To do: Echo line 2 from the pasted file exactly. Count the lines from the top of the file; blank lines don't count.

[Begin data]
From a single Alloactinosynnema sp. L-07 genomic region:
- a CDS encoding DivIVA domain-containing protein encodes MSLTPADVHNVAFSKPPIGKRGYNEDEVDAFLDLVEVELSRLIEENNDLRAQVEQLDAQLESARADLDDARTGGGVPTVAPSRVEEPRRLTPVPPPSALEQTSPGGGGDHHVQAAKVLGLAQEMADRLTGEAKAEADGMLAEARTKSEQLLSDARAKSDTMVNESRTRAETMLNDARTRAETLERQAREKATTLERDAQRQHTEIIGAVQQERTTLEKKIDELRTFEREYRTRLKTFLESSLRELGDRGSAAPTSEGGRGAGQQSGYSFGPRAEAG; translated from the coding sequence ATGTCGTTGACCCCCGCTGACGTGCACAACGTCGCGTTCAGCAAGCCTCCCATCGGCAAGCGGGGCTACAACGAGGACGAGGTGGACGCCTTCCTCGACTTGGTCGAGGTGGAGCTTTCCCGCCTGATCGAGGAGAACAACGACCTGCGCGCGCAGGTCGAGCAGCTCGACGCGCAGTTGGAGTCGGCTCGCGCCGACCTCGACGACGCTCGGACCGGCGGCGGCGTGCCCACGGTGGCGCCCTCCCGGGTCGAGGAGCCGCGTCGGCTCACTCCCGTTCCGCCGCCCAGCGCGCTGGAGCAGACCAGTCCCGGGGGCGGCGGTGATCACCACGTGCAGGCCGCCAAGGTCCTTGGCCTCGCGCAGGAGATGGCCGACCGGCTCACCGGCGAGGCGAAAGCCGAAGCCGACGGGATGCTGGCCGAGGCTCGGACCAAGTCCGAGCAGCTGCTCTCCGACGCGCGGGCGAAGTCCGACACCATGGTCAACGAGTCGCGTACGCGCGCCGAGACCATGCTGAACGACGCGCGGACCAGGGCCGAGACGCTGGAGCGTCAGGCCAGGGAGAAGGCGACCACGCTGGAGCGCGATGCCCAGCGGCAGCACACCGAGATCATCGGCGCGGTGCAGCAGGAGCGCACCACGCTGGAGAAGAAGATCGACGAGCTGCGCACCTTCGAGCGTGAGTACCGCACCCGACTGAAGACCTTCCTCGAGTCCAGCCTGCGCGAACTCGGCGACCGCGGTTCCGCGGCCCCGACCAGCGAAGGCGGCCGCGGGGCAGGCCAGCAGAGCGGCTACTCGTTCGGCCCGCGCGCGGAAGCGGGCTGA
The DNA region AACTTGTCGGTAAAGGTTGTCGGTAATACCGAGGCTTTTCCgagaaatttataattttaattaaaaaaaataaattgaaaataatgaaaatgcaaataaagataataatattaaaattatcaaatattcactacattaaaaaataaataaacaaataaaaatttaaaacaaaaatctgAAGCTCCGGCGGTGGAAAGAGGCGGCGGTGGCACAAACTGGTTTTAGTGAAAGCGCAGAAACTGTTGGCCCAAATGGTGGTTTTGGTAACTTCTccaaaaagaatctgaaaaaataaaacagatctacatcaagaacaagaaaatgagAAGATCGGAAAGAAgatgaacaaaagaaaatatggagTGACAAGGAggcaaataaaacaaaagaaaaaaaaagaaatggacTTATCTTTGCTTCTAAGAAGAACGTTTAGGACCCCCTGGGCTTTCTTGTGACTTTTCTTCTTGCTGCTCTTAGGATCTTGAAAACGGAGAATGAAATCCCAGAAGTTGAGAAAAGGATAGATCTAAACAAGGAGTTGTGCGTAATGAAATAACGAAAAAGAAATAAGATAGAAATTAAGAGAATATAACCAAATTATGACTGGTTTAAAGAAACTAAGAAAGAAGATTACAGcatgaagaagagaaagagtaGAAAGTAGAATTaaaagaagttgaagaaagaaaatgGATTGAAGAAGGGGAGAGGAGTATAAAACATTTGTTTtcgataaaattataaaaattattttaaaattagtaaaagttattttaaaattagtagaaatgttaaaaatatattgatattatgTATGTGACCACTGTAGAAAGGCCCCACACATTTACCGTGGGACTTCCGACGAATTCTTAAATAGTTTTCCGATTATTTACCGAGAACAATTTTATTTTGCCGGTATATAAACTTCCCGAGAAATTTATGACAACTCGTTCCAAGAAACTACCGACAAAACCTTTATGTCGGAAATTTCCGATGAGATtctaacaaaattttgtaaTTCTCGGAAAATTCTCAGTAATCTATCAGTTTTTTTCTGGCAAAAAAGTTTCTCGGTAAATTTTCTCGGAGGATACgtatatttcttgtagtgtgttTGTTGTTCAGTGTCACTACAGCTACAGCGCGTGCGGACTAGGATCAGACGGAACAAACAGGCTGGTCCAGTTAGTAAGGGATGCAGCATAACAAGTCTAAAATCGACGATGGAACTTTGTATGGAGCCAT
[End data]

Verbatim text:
- a CDS encoding DivIVA domain-containing protein encodes MSLTPADVHNVAFSKPPIGKRGYNEDEVDAFLDLVEVELSRLIEENNDLRAQVEQLDAQLESARADLDDARTGGGVPTVAPSRVEEPRRLTPVPPPSALEQTSPGGGGDHHVQAAKVLGLAQEMADRLTGEAKAEADGMLAEARTKSEQLLSDARAKSDTMVNESRTRAETMLNDARTRAETLERQAREKATTLERDAQRQHTEIIGAVQQERTTLEKKIDELRTFEREYRTRLKTFLESSLRELGDRGSAAPTSEGGRGAGQQSGYSFGPRAEAG; translated from the coding sequence ATGTCGTTGACCCCCGCTGACGTGCACAACGTCGCGTTCAGCAAGCCTCCCATCGGCAAGCGGGGCTACAACGAGGACGAGGTGGACGCCTTCCTCGACTTGGTCGAGGTGGAGCTTTCCCGCCTGATCGAGGAGAACAACGACCTGCGCGCGCAGGTCGAGCAGCTCGACGCGCAGTTGGAGTCGGCTCGCGCCGACCTCGACGACGCTCGGACCGGCGGCGGCGTGCCCACGGTGGCGCCCTCCCGGGTCGAGGAGCCGCGTCGGCTCACTCCCGTTCCGCCGCCCAGCGCGCTGGAGCAGACCAGTCCCGGGGGCGGCGGTGATCACCACGTGCAGGCCGCCAAGGTCCTTGGCCTCGCGCAGGAGATGGCCGACCGGCTCACCGGCGAGGCGAAAGCCGAAGCCGACGGGATGCTGGCCGAGGCTCGGACCAAGTCCGAGCAGCTGCTCTCCGACGCGCGGGCGAAGTCCGACACCATGGTCAACGAGTCGCGTACGCGCGCCGAGACCATGCTGAACGACGCGCGGACCAGGGCCGAGACGCTGGAGCGTCAGGCCAGGGAGAAGGCGACCACGCTGGAGCGCGATGCCCAGCGGCAGCACACCGAGATCATCGGCGCGGTGCAGCAGGAGCGCACCACGCTGGAGAAGAAGATCGACGAGCTGCGCACCTTCGAGCGTGAGTACCGCACCCGACTGAAGACCTTCCTCGAGTCCAGCCTGCGCGAACTCGGCGACCGCGGTTCCGCGGCCCCGACCAGCGAAGGCGGCCGCGGGGCAGGCCAGCAGAGCGGCTACTCGTTCGGCCCGCGCGCGGAAGCGGGCTGA